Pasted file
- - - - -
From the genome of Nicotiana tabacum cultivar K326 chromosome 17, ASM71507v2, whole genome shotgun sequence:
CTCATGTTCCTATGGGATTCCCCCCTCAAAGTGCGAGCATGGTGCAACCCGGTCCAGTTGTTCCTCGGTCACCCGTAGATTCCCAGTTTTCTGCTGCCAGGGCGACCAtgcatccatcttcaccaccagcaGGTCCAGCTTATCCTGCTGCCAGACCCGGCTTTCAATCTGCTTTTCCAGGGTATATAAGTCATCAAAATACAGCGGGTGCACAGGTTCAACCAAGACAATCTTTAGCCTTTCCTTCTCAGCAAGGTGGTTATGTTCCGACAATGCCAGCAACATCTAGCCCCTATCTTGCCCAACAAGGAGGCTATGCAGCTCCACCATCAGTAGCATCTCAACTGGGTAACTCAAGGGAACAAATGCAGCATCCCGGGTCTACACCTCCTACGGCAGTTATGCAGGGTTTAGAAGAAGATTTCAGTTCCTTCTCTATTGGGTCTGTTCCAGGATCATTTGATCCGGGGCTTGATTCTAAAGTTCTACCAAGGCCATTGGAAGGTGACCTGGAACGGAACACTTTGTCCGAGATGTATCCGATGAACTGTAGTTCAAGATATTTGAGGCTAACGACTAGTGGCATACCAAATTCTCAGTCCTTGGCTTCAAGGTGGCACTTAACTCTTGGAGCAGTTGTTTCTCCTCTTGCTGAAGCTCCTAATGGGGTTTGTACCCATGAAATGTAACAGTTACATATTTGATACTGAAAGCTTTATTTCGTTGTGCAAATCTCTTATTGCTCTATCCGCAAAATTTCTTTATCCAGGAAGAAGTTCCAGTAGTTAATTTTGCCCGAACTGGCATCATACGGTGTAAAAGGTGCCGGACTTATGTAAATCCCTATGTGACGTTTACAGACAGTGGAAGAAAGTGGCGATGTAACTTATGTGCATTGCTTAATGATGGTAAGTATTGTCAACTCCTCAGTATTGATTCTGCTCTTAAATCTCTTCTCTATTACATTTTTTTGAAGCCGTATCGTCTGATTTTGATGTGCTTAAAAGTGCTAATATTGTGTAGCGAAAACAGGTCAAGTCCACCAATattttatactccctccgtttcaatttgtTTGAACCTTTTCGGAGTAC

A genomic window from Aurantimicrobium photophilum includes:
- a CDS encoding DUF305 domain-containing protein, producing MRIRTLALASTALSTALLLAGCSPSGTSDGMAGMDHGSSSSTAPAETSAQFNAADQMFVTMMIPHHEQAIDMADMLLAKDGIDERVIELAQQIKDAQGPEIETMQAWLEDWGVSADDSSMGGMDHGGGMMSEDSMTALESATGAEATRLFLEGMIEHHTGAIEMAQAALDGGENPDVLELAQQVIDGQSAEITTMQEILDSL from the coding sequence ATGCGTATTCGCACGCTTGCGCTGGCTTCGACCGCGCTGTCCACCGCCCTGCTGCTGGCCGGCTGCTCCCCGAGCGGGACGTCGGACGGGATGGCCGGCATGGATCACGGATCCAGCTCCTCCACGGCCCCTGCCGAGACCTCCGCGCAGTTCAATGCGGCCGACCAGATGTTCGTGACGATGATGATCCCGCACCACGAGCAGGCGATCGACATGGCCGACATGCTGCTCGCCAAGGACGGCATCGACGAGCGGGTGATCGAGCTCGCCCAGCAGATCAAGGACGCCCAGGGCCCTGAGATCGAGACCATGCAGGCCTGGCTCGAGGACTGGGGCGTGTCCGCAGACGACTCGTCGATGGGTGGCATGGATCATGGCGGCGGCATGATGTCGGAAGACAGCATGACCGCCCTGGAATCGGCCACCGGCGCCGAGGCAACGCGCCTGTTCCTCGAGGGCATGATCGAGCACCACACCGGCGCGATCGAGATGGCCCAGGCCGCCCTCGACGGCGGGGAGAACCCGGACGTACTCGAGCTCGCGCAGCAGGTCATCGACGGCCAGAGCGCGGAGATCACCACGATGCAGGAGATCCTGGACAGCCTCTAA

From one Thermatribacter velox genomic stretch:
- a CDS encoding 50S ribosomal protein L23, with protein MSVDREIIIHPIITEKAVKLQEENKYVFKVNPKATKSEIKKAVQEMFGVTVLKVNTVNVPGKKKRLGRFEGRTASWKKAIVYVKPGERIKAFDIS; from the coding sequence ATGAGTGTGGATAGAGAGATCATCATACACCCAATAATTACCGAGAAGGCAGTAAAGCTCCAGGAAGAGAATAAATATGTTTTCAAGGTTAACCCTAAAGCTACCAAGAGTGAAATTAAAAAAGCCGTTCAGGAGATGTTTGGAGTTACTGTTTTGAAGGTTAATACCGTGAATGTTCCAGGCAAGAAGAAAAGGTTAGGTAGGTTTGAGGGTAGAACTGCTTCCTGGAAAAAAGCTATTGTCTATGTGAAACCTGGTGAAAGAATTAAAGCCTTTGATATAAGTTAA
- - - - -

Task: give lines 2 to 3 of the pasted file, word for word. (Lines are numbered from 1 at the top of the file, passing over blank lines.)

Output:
CTCATGTTCCTATGGGATTCCCCCCTCAAAGTGCGAGCATGGTGCAACCCGGTCCAGTTGTTCCTCGGTCACCCGTAGATTCCCAGTTTTCTGCTGCCAGGGCGACCAtgcatccatcttcaccaccagcaGGTCCAGCTTATCCTGCTGCCAGACCCGGCTTTCAATCTGCTTTTCCAGGGTATATAAGTCATCAAAATACAGCGGGTGCACAGGTTCAACCAAGACAATCTTTAGCCTTTCCTTCTCAGCAAGGTGGTTATGTTCCGACAATGCCAGCAACATCTAGCCCCTATCTTGCCCAACAAGGAGGCTATGCAGCTCCACCATCAGTAGCATCTCAACTGGGTAACTCAAGGGAACAAATGCAGCATCCCGGGTCTACACCTCCTACGGCAGTTATGCAGGGTTTAGAAGAAGATTTCAGTTCCTTCTCTATTGGGTCTGTTCCAGGATCATTTGATCCGGGGCTTGATTCTAAAGTTCTACCAAGGCCATTGGAAGGTGACCTGGAACGGAACACTTTGTCCGAGATGTATCCGATGAACTGTAGTTCAAGATATTTGAGGCTAACGACTAGTGGCATACCAAATTCTCAGTCCTTGGCTTCAAGGTGGCACTTAACTCTTGGAGCAGTTGTTTCTCCTCTTGCTGAAGCTCCTAATGGGGTTTGTACCCATGAAATGTAACAGTTACATATTTGATACTGAAAGCTTTATTTCGTTGTGCAAATCTCTTATTGCTCTATCCGCAAAATTTCTTTATCCAGGAAGAAGTTCCAGTAGTTAATTTTGCCCGAACTGGCATCATACGGTGTAAAAGGTGCCGGACTTATGTAAATCCCTATGTGACGTTTACAGACAGTGGAAGAAAGTGGCGATGTAACTTATGTGCATTGCTTAATGATGGTAAGTATTGTCAACTCCTCAGTATTGATTCTGCTCTTAAATCTCTTCTCTATTACATTTTTTTGAAGCCGTATCGTCTGATTTTGATGTGCTTAAAAGTGCTAATATTGTGTAGCGAAAACAGGTCAAGTCCACCAATattttatactccctccgtttcaatttgtTTGAACCTTTTCGGAGTAC

A genomic window from Aurantimicrobium photophilum includes: